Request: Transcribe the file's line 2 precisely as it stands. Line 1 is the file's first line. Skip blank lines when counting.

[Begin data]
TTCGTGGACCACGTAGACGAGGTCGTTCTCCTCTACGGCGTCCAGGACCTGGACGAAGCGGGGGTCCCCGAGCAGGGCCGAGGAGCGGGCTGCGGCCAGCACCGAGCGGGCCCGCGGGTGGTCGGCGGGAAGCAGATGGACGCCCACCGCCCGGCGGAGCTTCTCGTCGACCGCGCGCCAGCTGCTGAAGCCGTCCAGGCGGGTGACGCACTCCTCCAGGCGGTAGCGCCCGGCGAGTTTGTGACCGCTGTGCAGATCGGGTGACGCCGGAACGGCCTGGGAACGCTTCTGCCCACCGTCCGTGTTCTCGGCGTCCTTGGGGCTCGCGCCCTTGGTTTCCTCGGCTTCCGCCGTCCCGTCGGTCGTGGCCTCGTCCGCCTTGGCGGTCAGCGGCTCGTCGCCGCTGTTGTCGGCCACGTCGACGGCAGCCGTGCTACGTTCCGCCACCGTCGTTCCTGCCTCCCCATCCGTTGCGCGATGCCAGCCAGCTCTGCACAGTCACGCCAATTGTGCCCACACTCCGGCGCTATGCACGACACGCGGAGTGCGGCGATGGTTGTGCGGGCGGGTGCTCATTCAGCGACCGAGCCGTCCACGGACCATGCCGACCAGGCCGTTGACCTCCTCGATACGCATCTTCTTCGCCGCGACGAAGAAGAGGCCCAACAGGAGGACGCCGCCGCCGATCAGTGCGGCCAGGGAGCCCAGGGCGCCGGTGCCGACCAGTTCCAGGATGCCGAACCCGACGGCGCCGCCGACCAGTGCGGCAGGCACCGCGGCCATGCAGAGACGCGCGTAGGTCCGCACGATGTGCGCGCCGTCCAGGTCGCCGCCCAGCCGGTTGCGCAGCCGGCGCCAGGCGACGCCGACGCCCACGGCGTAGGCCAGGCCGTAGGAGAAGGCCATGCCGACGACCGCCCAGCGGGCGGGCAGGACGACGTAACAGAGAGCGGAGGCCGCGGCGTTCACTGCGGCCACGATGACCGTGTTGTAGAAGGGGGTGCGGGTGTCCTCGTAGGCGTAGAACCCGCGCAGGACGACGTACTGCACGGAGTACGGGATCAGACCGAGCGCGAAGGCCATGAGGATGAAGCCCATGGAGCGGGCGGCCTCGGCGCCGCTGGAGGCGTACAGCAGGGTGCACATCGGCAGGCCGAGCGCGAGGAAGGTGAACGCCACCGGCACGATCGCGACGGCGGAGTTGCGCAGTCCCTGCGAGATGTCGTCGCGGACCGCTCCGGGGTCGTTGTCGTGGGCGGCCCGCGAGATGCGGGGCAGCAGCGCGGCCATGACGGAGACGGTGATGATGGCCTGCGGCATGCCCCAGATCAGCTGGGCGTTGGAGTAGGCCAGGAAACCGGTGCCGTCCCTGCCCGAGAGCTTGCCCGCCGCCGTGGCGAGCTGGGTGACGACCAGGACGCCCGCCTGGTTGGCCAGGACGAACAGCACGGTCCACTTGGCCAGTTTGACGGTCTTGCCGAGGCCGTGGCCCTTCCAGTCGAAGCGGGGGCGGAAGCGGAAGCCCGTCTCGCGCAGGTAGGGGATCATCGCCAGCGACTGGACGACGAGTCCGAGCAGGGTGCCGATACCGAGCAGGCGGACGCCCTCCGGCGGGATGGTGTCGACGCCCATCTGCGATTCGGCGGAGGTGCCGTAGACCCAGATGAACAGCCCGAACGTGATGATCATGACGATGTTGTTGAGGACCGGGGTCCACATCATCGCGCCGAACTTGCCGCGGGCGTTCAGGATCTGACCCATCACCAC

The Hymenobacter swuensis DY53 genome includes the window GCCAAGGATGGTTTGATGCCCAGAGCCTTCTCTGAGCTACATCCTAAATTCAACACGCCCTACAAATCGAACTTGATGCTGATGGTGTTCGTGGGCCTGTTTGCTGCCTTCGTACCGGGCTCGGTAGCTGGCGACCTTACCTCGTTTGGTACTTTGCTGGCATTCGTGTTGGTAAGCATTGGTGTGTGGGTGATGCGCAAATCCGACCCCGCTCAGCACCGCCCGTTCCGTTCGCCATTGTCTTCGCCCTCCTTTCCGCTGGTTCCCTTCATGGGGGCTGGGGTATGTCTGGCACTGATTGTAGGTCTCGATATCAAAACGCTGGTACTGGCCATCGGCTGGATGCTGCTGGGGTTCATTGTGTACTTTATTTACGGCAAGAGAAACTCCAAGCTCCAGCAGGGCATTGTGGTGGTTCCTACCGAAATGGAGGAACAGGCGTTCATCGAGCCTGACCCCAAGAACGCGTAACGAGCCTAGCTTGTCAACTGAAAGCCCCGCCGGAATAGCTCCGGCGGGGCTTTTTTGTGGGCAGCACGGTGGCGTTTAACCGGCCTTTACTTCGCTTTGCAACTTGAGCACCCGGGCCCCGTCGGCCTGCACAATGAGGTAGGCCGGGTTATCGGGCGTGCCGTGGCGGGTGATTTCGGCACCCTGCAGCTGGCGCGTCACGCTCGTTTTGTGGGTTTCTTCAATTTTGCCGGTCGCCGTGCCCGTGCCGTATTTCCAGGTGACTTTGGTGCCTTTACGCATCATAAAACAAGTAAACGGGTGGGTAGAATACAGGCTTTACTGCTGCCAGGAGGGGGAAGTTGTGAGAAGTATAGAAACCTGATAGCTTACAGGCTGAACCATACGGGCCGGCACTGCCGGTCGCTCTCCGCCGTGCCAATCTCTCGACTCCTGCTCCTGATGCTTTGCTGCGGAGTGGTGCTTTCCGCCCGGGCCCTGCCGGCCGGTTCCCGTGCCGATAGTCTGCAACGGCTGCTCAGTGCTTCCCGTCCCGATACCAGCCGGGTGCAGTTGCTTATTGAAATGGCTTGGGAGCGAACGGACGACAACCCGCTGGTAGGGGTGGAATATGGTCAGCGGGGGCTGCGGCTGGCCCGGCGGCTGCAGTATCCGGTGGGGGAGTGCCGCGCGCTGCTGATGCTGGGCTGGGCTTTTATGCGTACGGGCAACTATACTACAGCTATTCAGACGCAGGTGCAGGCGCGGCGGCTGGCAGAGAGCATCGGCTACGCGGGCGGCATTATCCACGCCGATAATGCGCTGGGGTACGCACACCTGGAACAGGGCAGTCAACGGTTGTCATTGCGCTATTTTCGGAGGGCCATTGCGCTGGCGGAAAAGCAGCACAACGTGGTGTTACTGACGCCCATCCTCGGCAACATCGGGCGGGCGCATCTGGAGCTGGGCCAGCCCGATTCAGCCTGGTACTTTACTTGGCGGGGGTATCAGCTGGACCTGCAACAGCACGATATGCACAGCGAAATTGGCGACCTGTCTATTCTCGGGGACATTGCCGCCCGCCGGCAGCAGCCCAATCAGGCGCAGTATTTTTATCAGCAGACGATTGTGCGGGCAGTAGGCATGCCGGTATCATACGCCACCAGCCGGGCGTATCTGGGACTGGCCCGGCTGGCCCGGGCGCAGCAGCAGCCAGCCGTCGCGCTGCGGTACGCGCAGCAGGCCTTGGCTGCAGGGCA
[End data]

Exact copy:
The Hymenobacter swuensis DY53 genome includes the window GCCAAGGATGGTTTGATGCCCAGAGCCTTCTCTGAGCTACATCCTAAATTCAACACGCCCTACAAATCGAACTTGATGCTGATGGTGTTCGTGGGCCTGTTTGCTGCCTTCGTACCGGGCTCGGTAGCTGGCGACCTTACCTCGTTTGGTACTTTGCTGGCATTCGTGTTGGTAAGCATTGGTGTGTGGGTGATGCGCAAATCCGACCCCGCTCAGCACCGCCCGTTCCGTTCGCCATTGTCTTCGCCCTCCTTTCCGCTGGTTCCCTTCATGGGGGCTGGGGTATGTCTGGCACTGATTGTAGGTCTCGATATCAAAACGCTGGTACTGGCCATCGGCTGGATGCTGCTGGGGTTCATTGTGTACTTTATTTACGGCAAGAGAAACTCCAAGCTCCAGCAGGGCATTGTGGTGGTTCCTACCGAAATGGAGGAACAGGCGTTCATCGAGCCTGACCCCAAGAACGCGTAACGAGCCTAGCTTGTCAACTGAAAGCCCCGCCGGAATAGCTCCGGCGGGGCTTTTTTGTGGGCAGCACGGTGGCGTTTAACCGGCCTTTACTTCGCTTTGCAACTTGAGCACCCGGGCCCCGTCGGCCTGCACAATGAGGTAGGCCGGGTTATCGGGCGTGCCGTGGCGGGTGATTTCGGCACCCTGCAGCTGGCGCGTCACGCTCGTTTTGTGGGTTTCTTCAATTTTGCCGGTCGCCGTGCCCGTGCCGTATTTCCAGGTGACTTTGGTGCCTTTACGCATCATAAAACAAGTAAACGGGTGGGTAGAATACAGGCTTTACTGCTGCCAGGAGGGGGAAGTTGTGAGAAGTATAGAAACCTGATAGCTTACAGGCTGAACCATACGGGCCGGCACTGCCGGTCGCTCTCCGCCGTGCCAATCTCTCGACTCCTGCTCCTGATGCTTTGCTGCGGAGTGGTGCTTTCCGCCCGGGCCCTGCCGGCCGGTTCCCGTGCCGATAGTCTGCAACGGCTGCTCAGTGCTTCCCGTCCCGATACCAGCCGGGTGCAGTTGCTTATTGAAATGGCTTGGGAGCGAACGGACGACAACCCGCTGGTAGGGGTGGAATATGGTCAGCGGGGGCTGCGGCTGGCCCGGCGGCTGCAGTATCCGGTGGGGGAGTGCCGCGCGCTGCTGATGCTGGGCTGGGCTTTTATGCGTACGGGCAACTATACTACAGCTATTCAGACGCAGGTGCAGGCGCGGCGGCTGGCAGAGAGCATCGGCTACGCGGGCGGCATTATCCACGCCGATAATGCGCTGGGGTACGCACACCTGGAACAGGGCAGTCAACGGTTGTCATTGCGCTATTTTCGGAGGGCCATTGCGCTGGCGGAAAAGCAGCACAACGTGGTGTTACTGACGCCCATCCTCGGCAACATCGGGCGGGCGCATCTGGAGCTGGGCCAGCCCGATTCAGCCTGGTACTTTACTTGGCGGGGGTATCAGCTGGACCTGCAACAGCACGATATGCACAGCGAAATTGGCGACCTGTCTATTCTCGGGGACATTGCCGCCCGCCGGCAGCAGCCCAATCAGGCGCAGTATTTTTATCAGCAGACGATTGTGCGGGCAGTAGGCATGCCGGTATCATACGCCACCAGCCGGGCGTATCTGGGACTGGCCCGGCTGGCCCGGGCGCAGCAGCAGCCAGCCGTCGCGCTGCGGTACGCGCAGCAGGCCTTGGCTGCAGGGCA